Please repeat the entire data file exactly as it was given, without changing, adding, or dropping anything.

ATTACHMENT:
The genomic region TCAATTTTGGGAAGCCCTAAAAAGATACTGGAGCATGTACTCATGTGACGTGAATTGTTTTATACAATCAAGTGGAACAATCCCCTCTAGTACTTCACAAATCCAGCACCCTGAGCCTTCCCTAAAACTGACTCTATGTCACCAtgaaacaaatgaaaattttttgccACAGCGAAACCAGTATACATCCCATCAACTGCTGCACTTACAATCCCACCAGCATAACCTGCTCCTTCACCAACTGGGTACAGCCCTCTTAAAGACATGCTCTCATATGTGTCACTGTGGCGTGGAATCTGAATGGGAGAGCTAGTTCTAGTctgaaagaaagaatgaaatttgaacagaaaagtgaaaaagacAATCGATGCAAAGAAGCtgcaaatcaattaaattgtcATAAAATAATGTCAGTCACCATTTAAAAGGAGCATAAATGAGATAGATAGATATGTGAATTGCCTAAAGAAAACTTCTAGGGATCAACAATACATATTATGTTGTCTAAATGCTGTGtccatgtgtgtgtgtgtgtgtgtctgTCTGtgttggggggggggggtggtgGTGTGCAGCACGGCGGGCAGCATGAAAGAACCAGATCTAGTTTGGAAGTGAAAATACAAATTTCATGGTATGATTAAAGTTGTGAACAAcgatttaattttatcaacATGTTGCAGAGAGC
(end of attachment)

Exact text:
The genomic region TCAATTTTGGGAAGCCCTAAAAAGATACTGGAGCATGTACTCATGTGACGTGAATTGTTTTATACAATCAAGTGGAACAATCCCCTCTAGTACTTCACAAATCCAGCACCCTGAGCCTTCCCTAAAACTGACTCTATGTCACCAtgaaacaaatgaaaattttttgccACAGCGAAACCAGTATACATCCCATCAACTGCTGCACTTACAATCCCACCAGCATAACCTGCTCCTTCACCAACTGGGTACAGCCCTCTTAAAGACATGCTCTCATATGTGTCACTGTGGCGTGGAATCTGAATGGGAGAGCTAGTTCTAGTctgaaagaaagaatgaaatttgaacagaaaagtgaaaaagacAATCGATGCAAAGAAGCtgcaaatcaattaaattgtcATAAAATAATGTCAGTCACCATTTAAAAGGAGCATAAATGAGATAGATAGATATGTGAATTGCCTAAAGAAAACTTCTAGGGATCAACAATACATATTATGTTGTCTAAATGCTGTGtccatgtgtgtgtgtgtgtgtgtctgTCTGtgttggggggggggggtggtgGTGTGCAGCACGGCGGGCAGCATGAAAGAACCAGATCTAGTTTGGAAGTGAAAATACAAATTTCATGGTATGATTAAAGTTGTGAACAAcgatttaattttatcaacATGTTGCAGAGAGC